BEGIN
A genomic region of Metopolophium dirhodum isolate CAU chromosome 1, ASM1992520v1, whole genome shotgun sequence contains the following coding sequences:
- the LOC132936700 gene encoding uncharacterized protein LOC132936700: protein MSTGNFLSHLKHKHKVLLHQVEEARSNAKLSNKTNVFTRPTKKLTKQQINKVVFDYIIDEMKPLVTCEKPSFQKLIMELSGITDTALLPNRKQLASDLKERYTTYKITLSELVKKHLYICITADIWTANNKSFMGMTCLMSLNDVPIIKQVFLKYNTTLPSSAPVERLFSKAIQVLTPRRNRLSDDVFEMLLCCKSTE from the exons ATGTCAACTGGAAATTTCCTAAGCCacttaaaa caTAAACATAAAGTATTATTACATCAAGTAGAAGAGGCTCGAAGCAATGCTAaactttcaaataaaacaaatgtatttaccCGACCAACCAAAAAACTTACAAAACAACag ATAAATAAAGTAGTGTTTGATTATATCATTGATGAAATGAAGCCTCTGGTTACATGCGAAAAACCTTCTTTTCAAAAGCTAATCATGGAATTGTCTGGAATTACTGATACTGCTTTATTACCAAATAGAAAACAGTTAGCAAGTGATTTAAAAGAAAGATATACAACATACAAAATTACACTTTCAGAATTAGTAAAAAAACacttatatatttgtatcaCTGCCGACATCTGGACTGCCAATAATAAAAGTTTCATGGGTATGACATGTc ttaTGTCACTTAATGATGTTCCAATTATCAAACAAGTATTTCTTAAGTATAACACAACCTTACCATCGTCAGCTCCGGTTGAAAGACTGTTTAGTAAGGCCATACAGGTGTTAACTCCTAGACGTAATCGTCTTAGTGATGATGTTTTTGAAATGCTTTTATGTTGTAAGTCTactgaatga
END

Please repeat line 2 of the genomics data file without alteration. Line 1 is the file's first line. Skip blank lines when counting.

- the LOC132936700 gene encoding uncharacterized protein LOC132936700: protein MSTGNFLSHLKHKHKVLLHQVEEARSNAKLSNKTNVFTRPTKKLTKQQINKVVFDYIIDEMKPLVTCEKPSFQKLIMELSGITDTALLPNRKQLASDLKERYTTYKITLSELVKKHLYICITADIWTANNKSFMGMTCLMSLNDVPIIKQVFLKYNTTLPSSAPVERLFSKAIQVLTPRRNRLSDDVFEMLLCCKSTE from the exons ATGTCAACTGGAAATTTCCTAAGCCacttaaaa caTAAACATAAAGTATTATTACATCAAGTAGAAGAGGCTCGAAGCAATGCTAaactttcaaataaaacaaatgtatttaccCGACCAACCAAAAAACTTACAAAACAACag ATAAATAAAGTAGTGTTTGATTATATCATTGATGAAATGAAGCCTCTGGTTACATGCGAAAAACCTTCTTTTCAAAAGCTAATCATGGAATTGTCTGGAATTACTGATACTGCTTTATTACCAAATAGAAAACAGTTAGCAAGTGATTTAAAAGAAAGATATACAACATACAAAATTACACTTTCAGAATTAGTAAAAAAACacttatatatttgtatcaCTGCCGACATCTGGACTGCCAATAATAAAAGTTTCATGGGTATGACATGTc ttaTGTCACTTAATGATGTTCCAATTATCAAACAAGTATTTCTTAAGTATAACACAACCTTACCATCGTCAGCTCCGGTTGAAAGACTGTTTAGTAAGGCCATACAGGTGTTAACTCCTAGACGTAATCGTCTTAGTGATGATGTTTTTGAAATGCTTTTATGTTGTAAGTCTactgaatga